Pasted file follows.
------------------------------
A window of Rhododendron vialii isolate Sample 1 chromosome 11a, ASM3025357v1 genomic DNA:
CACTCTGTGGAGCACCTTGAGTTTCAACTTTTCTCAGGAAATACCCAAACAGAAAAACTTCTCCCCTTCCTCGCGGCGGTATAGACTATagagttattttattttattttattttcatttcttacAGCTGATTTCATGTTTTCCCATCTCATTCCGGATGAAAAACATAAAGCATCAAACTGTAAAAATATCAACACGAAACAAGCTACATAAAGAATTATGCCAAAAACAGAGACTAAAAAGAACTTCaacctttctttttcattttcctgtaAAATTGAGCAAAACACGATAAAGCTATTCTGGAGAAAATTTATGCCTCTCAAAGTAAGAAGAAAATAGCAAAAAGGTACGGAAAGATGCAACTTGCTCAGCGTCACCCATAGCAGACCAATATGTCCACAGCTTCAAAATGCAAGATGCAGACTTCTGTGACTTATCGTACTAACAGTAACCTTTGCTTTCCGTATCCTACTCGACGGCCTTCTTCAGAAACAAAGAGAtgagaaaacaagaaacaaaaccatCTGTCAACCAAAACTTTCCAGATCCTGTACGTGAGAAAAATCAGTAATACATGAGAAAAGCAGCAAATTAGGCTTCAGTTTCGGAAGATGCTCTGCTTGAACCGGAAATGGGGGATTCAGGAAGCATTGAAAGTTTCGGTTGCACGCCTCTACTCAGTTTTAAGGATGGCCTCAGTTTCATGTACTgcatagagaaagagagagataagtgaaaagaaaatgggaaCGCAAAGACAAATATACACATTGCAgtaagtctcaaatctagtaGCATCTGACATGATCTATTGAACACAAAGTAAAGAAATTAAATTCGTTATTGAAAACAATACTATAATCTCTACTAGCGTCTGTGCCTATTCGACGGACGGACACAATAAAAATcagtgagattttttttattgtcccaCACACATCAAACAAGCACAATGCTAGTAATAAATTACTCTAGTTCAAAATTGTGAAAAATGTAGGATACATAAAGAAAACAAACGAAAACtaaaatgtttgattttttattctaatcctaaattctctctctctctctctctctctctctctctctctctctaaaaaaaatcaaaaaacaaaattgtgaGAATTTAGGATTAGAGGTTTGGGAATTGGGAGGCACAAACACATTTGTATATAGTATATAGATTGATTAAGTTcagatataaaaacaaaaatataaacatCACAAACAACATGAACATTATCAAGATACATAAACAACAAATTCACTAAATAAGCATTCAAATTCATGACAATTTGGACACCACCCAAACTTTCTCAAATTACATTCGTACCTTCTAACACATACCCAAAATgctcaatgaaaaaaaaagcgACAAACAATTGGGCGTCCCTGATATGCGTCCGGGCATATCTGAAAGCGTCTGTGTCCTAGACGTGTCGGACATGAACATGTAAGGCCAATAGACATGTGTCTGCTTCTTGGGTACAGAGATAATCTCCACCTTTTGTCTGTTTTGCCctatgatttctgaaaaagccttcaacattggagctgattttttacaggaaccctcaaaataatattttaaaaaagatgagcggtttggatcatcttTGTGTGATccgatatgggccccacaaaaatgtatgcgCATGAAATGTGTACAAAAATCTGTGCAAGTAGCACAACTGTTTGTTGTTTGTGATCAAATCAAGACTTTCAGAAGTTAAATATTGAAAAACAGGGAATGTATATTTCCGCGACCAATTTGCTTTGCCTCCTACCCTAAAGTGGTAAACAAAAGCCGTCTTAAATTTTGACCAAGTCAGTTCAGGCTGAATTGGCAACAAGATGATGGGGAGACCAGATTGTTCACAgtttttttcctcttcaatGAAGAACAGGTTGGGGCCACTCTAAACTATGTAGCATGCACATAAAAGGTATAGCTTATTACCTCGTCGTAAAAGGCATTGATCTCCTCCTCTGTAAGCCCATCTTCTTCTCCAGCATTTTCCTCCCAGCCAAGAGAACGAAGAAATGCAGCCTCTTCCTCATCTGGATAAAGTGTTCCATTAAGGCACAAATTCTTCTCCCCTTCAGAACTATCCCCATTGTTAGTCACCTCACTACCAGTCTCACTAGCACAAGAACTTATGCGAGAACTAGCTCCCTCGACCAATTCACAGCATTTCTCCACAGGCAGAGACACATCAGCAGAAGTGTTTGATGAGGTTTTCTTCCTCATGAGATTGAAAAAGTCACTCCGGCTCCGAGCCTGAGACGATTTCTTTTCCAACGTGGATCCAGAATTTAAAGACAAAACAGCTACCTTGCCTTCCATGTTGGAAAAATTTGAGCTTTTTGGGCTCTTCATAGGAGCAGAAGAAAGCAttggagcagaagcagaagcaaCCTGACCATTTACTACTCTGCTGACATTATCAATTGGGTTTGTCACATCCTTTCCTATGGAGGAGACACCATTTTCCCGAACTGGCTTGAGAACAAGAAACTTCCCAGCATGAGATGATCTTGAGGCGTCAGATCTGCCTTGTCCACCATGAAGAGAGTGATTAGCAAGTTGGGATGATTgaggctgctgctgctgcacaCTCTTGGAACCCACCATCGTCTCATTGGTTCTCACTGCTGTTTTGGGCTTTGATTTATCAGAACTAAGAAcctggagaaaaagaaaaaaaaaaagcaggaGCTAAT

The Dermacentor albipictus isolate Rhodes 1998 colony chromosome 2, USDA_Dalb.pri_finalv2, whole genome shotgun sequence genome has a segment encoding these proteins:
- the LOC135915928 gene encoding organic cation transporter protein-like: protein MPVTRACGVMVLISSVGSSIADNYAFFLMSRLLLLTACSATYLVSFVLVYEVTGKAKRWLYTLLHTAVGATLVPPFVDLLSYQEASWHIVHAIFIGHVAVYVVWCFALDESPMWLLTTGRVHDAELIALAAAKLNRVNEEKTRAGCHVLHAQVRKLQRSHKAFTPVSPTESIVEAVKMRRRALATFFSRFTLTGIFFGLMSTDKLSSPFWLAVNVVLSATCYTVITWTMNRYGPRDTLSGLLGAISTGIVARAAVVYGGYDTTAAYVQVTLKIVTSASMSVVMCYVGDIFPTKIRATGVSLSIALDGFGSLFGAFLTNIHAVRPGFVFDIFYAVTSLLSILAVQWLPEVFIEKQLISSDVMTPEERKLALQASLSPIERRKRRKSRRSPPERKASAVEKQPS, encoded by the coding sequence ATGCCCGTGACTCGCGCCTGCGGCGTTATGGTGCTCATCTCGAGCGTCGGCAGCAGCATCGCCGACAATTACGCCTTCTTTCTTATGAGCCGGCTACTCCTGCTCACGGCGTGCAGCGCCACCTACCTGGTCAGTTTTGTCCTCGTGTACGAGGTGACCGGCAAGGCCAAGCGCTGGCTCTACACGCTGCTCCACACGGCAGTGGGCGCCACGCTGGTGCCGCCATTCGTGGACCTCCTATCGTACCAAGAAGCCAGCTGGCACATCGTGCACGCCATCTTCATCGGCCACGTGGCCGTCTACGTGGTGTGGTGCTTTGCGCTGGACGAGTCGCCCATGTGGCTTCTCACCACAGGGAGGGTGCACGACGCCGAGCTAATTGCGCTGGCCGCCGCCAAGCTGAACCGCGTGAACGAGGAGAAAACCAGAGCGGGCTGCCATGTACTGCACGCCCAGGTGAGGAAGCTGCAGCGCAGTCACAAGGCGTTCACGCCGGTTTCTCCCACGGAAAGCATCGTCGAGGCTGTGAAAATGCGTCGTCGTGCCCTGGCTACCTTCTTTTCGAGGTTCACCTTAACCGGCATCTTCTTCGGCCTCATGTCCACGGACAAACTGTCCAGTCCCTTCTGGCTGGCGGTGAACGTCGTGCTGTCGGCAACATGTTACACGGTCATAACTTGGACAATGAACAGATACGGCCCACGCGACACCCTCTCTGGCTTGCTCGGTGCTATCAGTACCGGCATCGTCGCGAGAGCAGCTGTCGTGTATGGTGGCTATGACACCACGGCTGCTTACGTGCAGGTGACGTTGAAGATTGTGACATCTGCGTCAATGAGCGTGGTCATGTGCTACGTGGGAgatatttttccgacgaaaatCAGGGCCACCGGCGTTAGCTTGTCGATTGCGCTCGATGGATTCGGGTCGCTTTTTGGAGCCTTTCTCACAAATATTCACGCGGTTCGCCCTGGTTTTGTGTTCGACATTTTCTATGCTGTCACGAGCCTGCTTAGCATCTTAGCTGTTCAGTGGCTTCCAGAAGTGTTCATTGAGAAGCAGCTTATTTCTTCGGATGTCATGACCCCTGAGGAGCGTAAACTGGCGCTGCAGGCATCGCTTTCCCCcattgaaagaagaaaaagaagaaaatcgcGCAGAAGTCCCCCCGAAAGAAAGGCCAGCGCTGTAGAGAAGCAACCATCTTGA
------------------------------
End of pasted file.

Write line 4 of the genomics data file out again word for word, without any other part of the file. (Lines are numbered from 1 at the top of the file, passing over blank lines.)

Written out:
- the LOC135915928 gene encoding organic cation transporter protein-like: protein MPVTRACGVMVLISSVGSSIADNYAFFLMSRLLLLTACSATYLVSFVLVYEVTGKAKRWLYTLLHTAVGATLVPPFVDLLSYQEASWHIVHAIFIGHVAVYVVWCFALDESPMWLLTTGRVHDAELIALAAAKLNRVNEEKTRAGCHVLHAQVRKLQRSHKAFTPVSPTESIVEAVKMRRRALATFFSRFTLTGIFFGLMSTDKLSSPFWLAVNVVLSATCYTVITWTMNRYGPRDTLSGLLGAISTGIVARAAVVYGGYDTTAAYVQVTLKIVTSASMSVVMCYVGDIFPTKIRATGVSLSIALDGFGSLFGAFLTNIHAVRPGFVFDIFYAVTSLLSILAVQWLPEVFIEKQLISSDVMTPEERKLALQASLSPIERRKRRKSRRSPPERKASAVEKQPS, encoded by the coding sequence ATGCCCGTGACTCGCGCCTGCGGCGTTATGGTGCTCATCTCGAGCGTCGGCAGCAGCATCGCCGACAATTACGCCTTCTTTCTTATGAGCCGGCTACTCCTGCTCACGGCGTGCAGCGCCACCTACCTGGTCAGTTTTGTCCTCGTGTACGAGGTGACCGGCAAGGCCAAGCGCTGGCTCTACACGCTGCTCCACACGGCAGTGGGCGCCACGCTGGTGCCGCCATTCGTGGACCTCCTATCGTACCAAGAAGCCAGCTGGCACATCGTGCACGCCATCTTCATCGGCCACGTGGCCGTCTACGTGGTGTGGTGCTTTGCGCTGGACGAGTCGCCCATGTGGCTTCTCACCACAGGGAGGGTGCACGACGCCGAGCTAATTGCGCTGGCCGCCGCCAAGCTGAACCGCGTGAACGAGGAGAAAACCAGAGCGGGCTGCCATGTACTGCACGCCCAGGTGAGGAAGCTGCAGCGCAGTCACAAGGCGTTCACGCCGGTTTCTCCCACGGAAAGCATCGTCGAGGCTGTGAAAATGCGTCGTCGTGCCCTGGCTACCTTCTTTTCGAGGTTCACCTTAACCGGCATCTTCTTCGGCCTCATGTCCACGGACAAACTGTCCAGTCCCTTCTGGCTGGCGGTGAACGTCGTGCTGTCGGCAACATGTTACACGGTCATAACTTGGACAATGAACAGATACGGCCCACGCGACACCCTCTCTGGCTTGCTCGGTGCTATCAGTACCGGCATCGTCGCGAGAGCAGCTGTCGTGTATGGTGGCTATGACACCACGGCTGCTTACGTGCAGGTGACGTTGAAGATTGTGACATCTGCGTCAATGAGCGTGGTCATGTGCTACGTGGGAgatatttttccgacgaaaatCAGGGCCACCGGCGTTAGCTTGTCGATTGCGCTCGATGGATTCGGGTCGCTTTTTGGAGCCTTTCTCACAAATATTCACGCGGTTCGCCCTGGTTTTGTGTTCGACATTTTCTATGCTGTCACGAGCCTGCTTAGCATCTTAGCTGTTCAGTGGCTTCCAGAAGTGTTCATTGAGAAGCAGCTTATTTCTTCGGATGTCATGACCCCTGAGGAGCGTAAACTGGCGCTGCAGGCATCGCTTTCCCCcattgaaagaagaaaaagaagaaaatcgcGCAGAAGTCCCCCCGAAAGAAAGGCCAGCGCTGTAGAGAAGCAACCATCTTGA